While there is little note about cutting power on a bump head feed, if you are using the trimmer to clear heavy-duty plant life, regularly whacking your tool on the ground is likely to make the job more difficult.

2. Automatic feed heads

The automatic feed head is a technological solution for those who dislike bump head trimmers. Using an internal sensor, automatic feed heads will sense the length of your remaining string and automatically feed more string from the trimmer head as needed. Many people enjoy this trimming method because minimal maintenance is needed to continue working on the job. 

A disadvantage of automatic feed heads, however, is the complexity of the technology, which can be easier to break than a bump-head spring mechanism, and the trimmer heads can have a higher cost to purchase.

3. Fixed line heads

A fixed line head skips the above-coiled string altogether. Instead, these trimmer heads use a precut string “strip” with no winding. Prized for its simplicity in skipping windy installation, the fixed line also has limits to its lifespan, so it is best recommended for small or medium-sized yard work.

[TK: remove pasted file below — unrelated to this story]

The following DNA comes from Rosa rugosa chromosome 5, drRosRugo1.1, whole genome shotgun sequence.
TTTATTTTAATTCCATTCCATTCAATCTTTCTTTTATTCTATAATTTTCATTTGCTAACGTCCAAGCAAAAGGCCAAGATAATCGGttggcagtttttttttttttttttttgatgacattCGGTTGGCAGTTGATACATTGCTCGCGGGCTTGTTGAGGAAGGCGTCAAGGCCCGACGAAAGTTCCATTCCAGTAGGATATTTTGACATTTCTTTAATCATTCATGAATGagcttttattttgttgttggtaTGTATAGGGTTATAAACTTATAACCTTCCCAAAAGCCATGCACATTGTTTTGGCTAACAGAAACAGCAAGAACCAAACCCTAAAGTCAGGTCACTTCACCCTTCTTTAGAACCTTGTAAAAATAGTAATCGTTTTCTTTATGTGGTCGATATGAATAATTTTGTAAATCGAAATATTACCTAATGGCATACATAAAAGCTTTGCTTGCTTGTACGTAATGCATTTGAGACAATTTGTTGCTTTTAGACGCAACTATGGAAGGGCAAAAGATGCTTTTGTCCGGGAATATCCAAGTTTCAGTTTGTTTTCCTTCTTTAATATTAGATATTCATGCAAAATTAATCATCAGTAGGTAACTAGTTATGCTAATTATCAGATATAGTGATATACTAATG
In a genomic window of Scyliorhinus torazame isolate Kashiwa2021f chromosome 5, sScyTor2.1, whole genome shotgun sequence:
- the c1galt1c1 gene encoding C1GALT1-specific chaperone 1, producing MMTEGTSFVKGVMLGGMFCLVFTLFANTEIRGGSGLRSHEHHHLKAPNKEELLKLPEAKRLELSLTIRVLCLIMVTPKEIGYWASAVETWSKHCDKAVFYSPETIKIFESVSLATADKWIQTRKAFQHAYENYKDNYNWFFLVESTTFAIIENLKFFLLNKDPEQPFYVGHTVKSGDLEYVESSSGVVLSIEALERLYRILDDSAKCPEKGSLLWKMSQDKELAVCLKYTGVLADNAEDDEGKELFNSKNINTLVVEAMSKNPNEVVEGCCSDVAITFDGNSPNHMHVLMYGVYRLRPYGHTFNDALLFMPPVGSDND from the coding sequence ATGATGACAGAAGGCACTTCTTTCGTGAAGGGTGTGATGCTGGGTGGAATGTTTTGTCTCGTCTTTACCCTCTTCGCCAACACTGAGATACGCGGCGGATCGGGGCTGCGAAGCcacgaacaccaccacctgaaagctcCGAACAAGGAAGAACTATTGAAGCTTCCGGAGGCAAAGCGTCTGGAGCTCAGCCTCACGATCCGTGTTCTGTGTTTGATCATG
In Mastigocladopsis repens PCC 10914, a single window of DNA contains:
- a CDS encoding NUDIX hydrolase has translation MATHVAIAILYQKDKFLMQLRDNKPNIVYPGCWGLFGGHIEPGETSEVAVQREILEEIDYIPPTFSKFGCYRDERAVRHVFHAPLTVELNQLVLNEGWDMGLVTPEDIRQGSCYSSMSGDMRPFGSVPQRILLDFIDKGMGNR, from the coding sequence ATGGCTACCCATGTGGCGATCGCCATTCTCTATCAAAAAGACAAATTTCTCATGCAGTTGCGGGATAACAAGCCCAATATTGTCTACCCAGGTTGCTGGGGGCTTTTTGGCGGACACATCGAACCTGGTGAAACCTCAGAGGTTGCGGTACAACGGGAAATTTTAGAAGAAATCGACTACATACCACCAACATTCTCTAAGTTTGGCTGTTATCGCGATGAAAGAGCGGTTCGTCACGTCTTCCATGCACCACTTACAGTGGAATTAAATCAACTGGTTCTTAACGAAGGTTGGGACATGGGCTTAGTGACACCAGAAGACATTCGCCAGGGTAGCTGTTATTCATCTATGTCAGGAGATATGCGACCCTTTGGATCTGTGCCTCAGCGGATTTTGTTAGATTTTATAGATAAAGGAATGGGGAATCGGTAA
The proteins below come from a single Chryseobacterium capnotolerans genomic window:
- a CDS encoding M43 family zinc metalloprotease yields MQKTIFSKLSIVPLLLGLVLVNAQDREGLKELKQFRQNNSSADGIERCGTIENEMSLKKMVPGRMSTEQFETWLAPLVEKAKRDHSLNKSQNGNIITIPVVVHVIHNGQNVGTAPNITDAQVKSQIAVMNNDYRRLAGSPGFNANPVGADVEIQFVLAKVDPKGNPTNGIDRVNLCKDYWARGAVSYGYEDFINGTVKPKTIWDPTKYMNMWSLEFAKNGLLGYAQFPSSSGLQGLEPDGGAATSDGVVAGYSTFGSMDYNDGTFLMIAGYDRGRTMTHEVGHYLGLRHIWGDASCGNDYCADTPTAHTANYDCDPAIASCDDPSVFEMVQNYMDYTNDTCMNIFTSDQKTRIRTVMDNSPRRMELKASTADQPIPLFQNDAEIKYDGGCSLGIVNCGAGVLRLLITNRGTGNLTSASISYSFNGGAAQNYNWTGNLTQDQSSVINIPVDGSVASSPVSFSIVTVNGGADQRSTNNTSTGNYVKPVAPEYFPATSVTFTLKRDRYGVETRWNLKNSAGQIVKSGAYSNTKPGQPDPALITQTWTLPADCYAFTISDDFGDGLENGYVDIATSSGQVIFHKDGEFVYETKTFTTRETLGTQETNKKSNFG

4. Brush cutter blades

The brush cutter is a spinning blade head for a whipper snipper instead of a string line trimmer. Brush cutter blades are designed for heavier-duty jobs such as invasive weeds or sturdier shrubs. 

Brush cutter heads can come in different strengths and sharpness for medium and heavy-duty landscape jobs. Bladed whipper snipper heads tend to be more durable than string heads and cost more based on this heavier construction.